ZX Spectrum music creation

Community Forums/Developer Stations/ZX Spectrum music creation

QuickSilva(Posted 2008) [#1]
Does anyone know of a good way to make ZX Spectrum sounding music with something like FL Studio? A dedicated Spectrum tracker would be even better but I cannot find one :( Nor can I find a good description of the Spectrums abilities. Can anyone help me out?

What was the Spectrum (128k) capable of? I recall hearing some cool tunes towards the end of its life.


Gabriel(Posted 2008) [#2]

GfK(Posted 2008) [#3]
What was the Spectrum (128k) capable of?
They're useful for rendering small vermin unconscious, for wedging open heavy doors, and a mate of mine once removed its 'giblets' and turned it into a pencil case.

Brucey(Posted 2008) [#4]
You could make Spectrum sounding music with a spectrum sound emulator... Just write your music in the correct format and play it in the emulator.

markcw(Posted 2008) [#5]

Amanda Dearheart(Posted 2008) [#6]
Sometimes when I visit my local Barnes & Noble store, I see in the back of Retro Gamer, a magazine sold at the store, classifieds advertising the sale of '80s computers such as the Spectrum, the Atari 800, Commodore 64, etc.

Sometimes, I do miss my Commodore 64, and ZX81. At the prices that they're selling them for, I would buy one for old times sake.

Because I was young, I had to get rid of the old ones I had bought before.

Does anyone here have thoughts about buying one of the older 8-bit machines for fond memories?

Zeotrope(Posted 2008) [#7]
I still have my C64 in the garage. It sits below 2 Amiga's; 500 & 1200. Can't imagine them working though.

As for the Spectum,...

Firmware: 3.54 MHz Zilog Z80A CPU

16K / 48K RAM (later 128K RAM)
Display: 32 x 22 character text display
256 x 192 pixel resolution
8 colours
Sound: 1 channel, 5 octave (16/48K Spectrums)
3 channel, 7 octaves (128K Spectrums)
I/O: Z80 bus, tape, RF television (All Spectrums)
External numeric keypad (Spectrum 128)
RS232 - Midi Out, RGB, Joystick (Spectrum 128, +2, +2A, +3)
Storage: Built-in tape recorder (Spectrum +2, +2A)
Build-in 3" disk drive (Spectrum +3)

Russell(Posted 2008) [#8]
The Timex/Sinclair is a Spectrum, isn't it? (The Timex was sold in the USA)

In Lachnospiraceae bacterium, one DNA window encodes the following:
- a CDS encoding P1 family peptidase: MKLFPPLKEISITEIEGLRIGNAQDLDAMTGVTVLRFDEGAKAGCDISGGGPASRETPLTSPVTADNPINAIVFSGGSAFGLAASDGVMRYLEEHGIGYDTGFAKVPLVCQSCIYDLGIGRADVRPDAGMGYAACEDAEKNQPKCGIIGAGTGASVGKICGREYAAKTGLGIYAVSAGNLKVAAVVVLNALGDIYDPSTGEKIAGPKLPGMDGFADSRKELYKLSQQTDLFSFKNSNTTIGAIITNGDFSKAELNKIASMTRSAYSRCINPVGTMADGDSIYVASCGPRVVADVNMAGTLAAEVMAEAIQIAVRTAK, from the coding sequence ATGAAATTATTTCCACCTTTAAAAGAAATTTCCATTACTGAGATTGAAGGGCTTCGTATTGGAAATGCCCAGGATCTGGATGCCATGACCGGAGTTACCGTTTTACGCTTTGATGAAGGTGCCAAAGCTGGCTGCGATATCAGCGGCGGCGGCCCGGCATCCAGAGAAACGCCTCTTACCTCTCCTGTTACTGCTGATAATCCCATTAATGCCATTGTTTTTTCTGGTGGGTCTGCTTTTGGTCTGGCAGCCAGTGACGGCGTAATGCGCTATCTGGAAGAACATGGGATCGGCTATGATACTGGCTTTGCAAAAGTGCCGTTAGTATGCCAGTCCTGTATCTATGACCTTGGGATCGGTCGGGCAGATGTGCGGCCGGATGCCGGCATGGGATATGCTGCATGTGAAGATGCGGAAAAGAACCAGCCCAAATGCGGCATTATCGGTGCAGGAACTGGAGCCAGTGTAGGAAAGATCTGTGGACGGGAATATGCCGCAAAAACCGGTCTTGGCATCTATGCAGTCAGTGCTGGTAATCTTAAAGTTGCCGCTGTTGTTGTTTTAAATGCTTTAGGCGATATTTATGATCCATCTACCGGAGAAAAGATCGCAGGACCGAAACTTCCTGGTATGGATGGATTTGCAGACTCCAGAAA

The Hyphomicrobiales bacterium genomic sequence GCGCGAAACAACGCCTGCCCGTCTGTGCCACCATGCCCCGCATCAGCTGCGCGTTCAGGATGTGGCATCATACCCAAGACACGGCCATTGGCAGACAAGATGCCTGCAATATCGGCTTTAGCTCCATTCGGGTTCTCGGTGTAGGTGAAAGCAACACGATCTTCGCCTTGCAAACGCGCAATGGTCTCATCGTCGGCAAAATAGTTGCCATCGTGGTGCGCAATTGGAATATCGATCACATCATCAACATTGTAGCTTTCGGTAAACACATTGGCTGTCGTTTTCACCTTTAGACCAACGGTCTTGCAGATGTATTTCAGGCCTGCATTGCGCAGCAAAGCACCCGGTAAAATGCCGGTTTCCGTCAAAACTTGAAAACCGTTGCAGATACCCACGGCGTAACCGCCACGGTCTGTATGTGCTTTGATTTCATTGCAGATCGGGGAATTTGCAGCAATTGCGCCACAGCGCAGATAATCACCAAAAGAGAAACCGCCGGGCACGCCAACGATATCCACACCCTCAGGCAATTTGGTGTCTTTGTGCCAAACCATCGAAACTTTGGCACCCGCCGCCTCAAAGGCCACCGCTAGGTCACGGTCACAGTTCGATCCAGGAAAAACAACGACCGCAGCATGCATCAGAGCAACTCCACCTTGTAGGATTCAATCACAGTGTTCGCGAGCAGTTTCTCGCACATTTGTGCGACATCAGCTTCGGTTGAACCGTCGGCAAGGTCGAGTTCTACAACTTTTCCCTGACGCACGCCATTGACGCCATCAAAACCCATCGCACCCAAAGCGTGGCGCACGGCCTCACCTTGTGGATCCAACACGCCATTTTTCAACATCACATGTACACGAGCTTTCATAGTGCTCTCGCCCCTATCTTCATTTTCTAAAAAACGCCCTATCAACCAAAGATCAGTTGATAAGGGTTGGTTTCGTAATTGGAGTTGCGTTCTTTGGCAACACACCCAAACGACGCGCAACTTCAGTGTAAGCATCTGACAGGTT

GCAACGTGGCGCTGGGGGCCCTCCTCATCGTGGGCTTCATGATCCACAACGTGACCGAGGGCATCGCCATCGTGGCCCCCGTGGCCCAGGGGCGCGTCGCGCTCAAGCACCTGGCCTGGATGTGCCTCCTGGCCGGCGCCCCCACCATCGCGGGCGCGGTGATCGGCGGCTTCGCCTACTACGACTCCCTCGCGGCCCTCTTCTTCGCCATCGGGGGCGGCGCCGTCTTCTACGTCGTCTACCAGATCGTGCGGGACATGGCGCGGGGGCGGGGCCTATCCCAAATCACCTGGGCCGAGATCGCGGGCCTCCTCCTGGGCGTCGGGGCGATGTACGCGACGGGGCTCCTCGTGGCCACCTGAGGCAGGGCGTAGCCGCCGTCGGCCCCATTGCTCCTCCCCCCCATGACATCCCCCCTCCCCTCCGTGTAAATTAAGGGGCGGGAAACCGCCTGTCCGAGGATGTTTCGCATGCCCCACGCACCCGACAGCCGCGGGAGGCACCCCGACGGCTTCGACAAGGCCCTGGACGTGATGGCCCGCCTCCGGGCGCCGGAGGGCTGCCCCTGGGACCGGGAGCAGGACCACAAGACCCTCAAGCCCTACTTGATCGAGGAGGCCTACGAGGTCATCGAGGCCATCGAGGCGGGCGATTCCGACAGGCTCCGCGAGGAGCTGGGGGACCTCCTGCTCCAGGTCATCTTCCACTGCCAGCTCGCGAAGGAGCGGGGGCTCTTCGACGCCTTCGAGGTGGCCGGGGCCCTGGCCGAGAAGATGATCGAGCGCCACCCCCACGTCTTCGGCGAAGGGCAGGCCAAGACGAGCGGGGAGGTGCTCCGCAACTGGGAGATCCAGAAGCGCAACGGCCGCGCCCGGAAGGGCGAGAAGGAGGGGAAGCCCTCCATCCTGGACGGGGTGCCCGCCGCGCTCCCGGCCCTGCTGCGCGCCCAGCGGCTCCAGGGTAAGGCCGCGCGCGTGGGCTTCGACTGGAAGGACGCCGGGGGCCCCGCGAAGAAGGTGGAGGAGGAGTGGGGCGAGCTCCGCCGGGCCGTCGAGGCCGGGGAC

I remember seeing them for sale for like $49 (with extra memory modules for only $15/each!)
I would have bought one if I didn't already have a C-64 at the time with...
Simon's BASIC! That was a cool BASIC (about a million times more useful than CBM BASIC)

Anyway, I still fire up my old Amiga 1200 every once in a while, and play CCS-64 on the PC. Ah, those were the good ol days.


SLotman(Posted 2008) [#9]
To create spectrum music, try "Vortex Tracker"; It works on PC and generate .pt3 files, I use it to make some musics for MSX :)

The tracker can play the music on PC (emulating several sound-chips), so you can have ZX Spectrum - or MSX, CPC, C64...

I dont have the URL here with me, but if you google for Vortex Tracker, PT3, etc, it should appear pretty fast :)

Brucey(Posted 2008) [#10]
This is interesting : http://zxtunes.com/software.php?id=25

Good ole Google.

QuickSilva(Posted 2008) [#11]
Thanks for the help everyone looks like Vortex Tracker is the best option for the PC. I will have a go with the true Speccy ones too but I guess they are totally keyboard driven?

What are Speccy emulators like nowadays? I`m guessing that they are pretty accurate. Are there 128k versions?


D4NM4N(Posted 2008) [#12]
Speecy was pretty horrid for sound, even compared to a BBCmicro-B 32k
heh remember this caccophony:

_PJ_(Posted 2009) [#13]
I haven't seen many 128k emulators, probably something to do with how the 128k worked. It actually paged the memory, so you could only access 32k (I think) at a time, switching between pages to access the remainder.

All in all, the emulators are fine, aside fr some jopystick compatibility, though, the old "Sinclair" Joystick used to represent keypresses anyway.

Ginger Tea(Posted 2009) [#14]
All in all, the emulators are fine, aside fr some jopystick compatibility, though, the old "Sinclair" Joystick used to represent keypresses anyway.

aye player one was 67890 and two 12345
i think 69 were left/right and 78 up/down 0 fire

the +2/3 and im guessing the 128 too as it was afaik the same sans built in tape/disk drive used that ay chip, but without checking i think the z80 did that on the 48k
i dont recall any really great themes (that wernt done better on another system) mind you i was never a chip music fan in them days

i think pc's missed out on this, aside from pc beep soundblaster vered towards samples very early on iir dont know what adlib was like

_PJ_(Posted 2009) [#15]
ugh, thanks for highlighting my awful 'type-too-fast' spelling :/

plash(Posted 2009) [#16]
Thread resurrection just for that?

Ian Thompson(Posted 2009) [#17]
Spectrum trackers ...